Summary: The way we construct gender and morality screws both women and men: women for failing to be bastions of virtue, men for having no virtue at all.
It’s a step in the right direction. The staff at Lemondrop.com conclude an article on hetero men’s reaction to their partner’s infidelity with a list of women celebrities who’ve had (publicly acknowledged) affairs.
That’s a good thing because the chronic meme has it that only men are unfaithful to their partners who, invariably are blameless women who wish only to mother children and also, I guess, wear crinolines and eat crustless cucumber sandwiches. Leaving the (cough)Rule #1(cough) question of who, then, they’re being unfaithful with.
Getting across the idea that women are really people, real people, instead of marble fixtures and magazine-cover decoration has to happen sooner or later.
It’s a step in the wrong direction too, though. The main focus of the Lemondrop post was about how men are way less forgiving of their partner’s infidelity than women are.
If I started quoting disappointing paragraphs from the article I might never stop. So go read it yourself.
Here’s one, though:
“Men can forgive themselves for their indiscretions but find it harder to forgive their partners for the same,” therapist Phillip Hodson explained to England’s Daily Mail. “For a betrayed woman, an affair is an offense against her dignity. For a betrayed man, it’s an offense against his manhood. It goes right to the core of his identity.”
They said it here.
Men can “forgive themselves?” Hello? Everybody can forgive themselves for stuff they want to do! From cookie jars to corporate corruption people practically have “just this once won’t hurt” tattooed on their foreheads, backwards, so they can feel reassured every time they look in the mirror.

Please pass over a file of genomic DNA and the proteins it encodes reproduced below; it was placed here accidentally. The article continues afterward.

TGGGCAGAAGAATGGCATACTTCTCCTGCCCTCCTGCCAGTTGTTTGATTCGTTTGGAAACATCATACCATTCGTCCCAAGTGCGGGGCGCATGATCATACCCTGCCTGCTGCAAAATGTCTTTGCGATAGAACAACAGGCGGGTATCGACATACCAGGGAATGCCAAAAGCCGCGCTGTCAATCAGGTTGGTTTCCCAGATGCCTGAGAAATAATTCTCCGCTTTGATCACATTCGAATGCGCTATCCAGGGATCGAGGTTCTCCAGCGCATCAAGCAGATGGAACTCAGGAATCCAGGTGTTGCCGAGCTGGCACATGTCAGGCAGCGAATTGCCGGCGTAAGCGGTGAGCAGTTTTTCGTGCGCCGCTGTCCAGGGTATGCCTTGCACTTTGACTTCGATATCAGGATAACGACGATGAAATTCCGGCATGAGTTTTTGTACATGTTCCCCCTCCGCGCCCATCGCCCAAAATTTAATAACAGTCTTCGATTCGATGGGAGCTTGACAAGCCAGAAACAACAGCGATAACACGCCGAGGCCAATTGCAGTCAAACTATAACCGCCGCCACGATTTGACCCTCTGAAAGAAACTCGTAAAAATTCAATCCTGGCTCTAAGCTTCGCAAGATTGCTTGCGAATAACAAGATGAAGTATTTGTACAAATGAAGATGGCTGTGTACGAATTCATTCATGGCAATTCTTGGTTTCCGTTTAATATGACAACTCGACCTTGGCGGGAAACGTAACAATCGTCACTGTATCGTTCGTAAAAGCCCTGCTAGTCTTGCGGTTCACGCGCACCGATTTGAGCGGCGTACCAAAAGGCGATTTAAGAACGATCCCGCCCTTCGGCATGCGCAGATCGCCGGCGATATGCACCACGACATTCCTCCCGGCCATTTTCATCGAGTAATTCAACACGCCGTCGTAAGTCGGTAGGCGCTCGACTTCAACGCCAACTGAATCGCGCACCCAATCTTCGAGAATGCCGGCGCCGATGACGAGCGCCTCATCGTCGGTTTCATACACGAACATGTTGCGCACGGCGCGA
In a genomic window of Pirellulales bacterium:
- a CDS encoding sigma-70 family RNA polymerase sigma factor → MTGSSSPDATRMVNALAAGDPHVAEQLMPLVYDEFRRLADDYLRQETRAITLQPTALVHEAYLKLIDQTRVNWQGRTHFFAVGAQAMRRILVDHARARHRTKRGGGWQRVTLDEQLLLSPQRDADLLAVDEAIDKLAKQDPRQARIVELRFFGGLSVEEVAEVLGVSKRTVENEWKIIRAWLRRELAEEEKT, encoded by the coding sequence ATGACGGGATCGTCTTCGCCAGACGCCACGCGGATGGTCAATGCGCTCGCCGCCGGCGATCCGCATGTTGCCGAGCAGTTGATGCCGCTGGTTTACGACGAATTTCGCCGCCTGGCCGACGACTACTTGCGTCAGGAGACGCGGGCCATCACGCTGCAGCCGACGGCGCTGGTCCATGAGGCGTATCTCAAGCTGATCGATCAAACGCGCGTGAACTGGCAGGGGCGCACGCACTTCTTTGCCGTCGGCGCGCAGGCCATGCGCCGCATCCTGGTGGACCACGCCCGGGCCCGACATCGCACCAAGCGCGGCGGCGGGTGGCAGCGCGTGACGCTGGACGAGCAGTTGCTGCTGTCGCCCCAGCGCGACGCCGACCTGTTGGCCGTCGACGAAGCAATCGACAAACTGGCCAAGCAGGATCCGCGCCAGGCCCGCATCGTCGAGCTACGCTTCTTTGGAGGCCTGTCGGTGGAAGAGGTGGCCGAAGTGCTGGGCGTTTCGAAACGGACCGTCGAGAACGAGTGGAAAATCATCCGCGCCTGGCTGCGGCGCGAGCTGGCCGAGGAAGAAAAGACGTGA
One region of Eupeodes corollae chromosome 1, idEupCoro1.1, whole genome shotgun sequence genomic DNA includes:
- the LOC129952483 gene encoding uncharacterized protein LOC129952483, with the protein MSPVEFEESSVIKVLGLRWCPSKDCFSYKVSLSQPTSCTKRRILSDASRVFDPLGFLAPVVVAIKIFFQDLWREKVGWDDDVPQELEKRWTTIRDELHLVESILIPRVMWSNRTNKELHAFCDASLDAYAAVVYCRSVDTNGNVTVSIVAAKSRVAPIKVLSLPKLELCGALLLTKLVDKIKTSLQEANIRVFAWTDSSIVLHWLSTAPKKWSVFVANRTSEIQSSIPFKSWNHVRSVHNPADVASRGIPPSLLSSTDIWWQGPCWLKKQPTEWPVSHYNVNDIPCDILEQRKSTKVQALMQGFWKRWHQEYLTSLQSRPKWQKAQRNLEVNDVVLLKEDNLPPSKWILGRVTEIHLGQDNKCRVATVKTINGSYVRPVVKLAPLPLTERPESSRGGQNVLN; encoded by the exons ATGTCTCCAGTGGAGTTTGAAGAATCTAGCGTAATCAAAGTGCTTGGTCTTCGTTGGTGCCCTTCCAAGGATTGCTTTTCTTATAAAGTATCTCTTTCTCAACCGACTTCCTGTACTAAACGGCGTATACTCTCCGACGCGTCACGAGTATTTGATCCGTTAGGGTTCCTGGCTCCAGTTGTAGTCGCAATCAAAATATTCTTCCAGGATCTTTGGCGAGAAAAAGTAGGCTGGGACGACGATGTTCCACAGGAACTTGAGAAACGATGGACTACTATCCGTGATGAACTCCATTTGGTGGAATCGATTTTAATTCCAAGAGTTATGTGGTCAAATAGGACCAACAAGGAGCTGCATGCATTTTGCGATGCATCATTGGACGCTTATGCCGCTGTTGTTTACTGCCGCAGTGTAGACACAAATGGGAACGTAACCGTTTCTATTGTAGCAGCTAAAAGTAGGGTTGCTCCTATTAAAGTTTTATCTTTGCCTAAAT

And Hodson gets his attribution completely backwards. For a betrayed woman an affair is an invitation for everyone else on the planet to impugn her dignity. For a betrayed man an affair is an opportunity for everyone else to question his “manhood.”
Screw that too.
Circling back to my first point, affairs are supposed to be an affront to women’s dignity (as opposed to, say, a simple uprooting of her trust and sense of place in her relationship) because up on those pedestals women are supposed to be dispensing virtue, restraint, and other civilizing influences on the men and children in their lives. In that mindset men’s infidelity is “solvable” by even more virtue and more scolding. That plus, having vested all that corrective authority in women society is likely to stand behind her whether she stays with or separates from him.
Meanwhile, I guess the idea must be, if a woman is unfaithful to a man there really isn’t much corresponding social scripting. Outside of a few very conservative, very patriarchal and primarily religiously-focused subcultures there’s not much tradition of men correcting women’s morality. In fact there’s really not a lot at all men in particular or society in general is supposed to be able to do about a “fallen” woman. Instead in social terms the man who’s hoisted the wrong moral beacon up onto his particular pedestal has no option but to drop her and replace her with someone more reliably stalwart.
Thus the proscriptive “intolerable” clauses in the bogus Two Rules of Desire.
Another step in the right direction, by the way, might be the startling idea that no individual adult is responsible for the morality or the behavior of another, and that therefore no one adult is ever responsible, nor is their dignity or “manhood” injured by the actions of another.
(Note: that this concept of individual responsibility is perpetually overlooked by Bill Bennett, Newt Gingrich, and myriad other social conservatives is yet more evidence of the inconsistency of their positions.)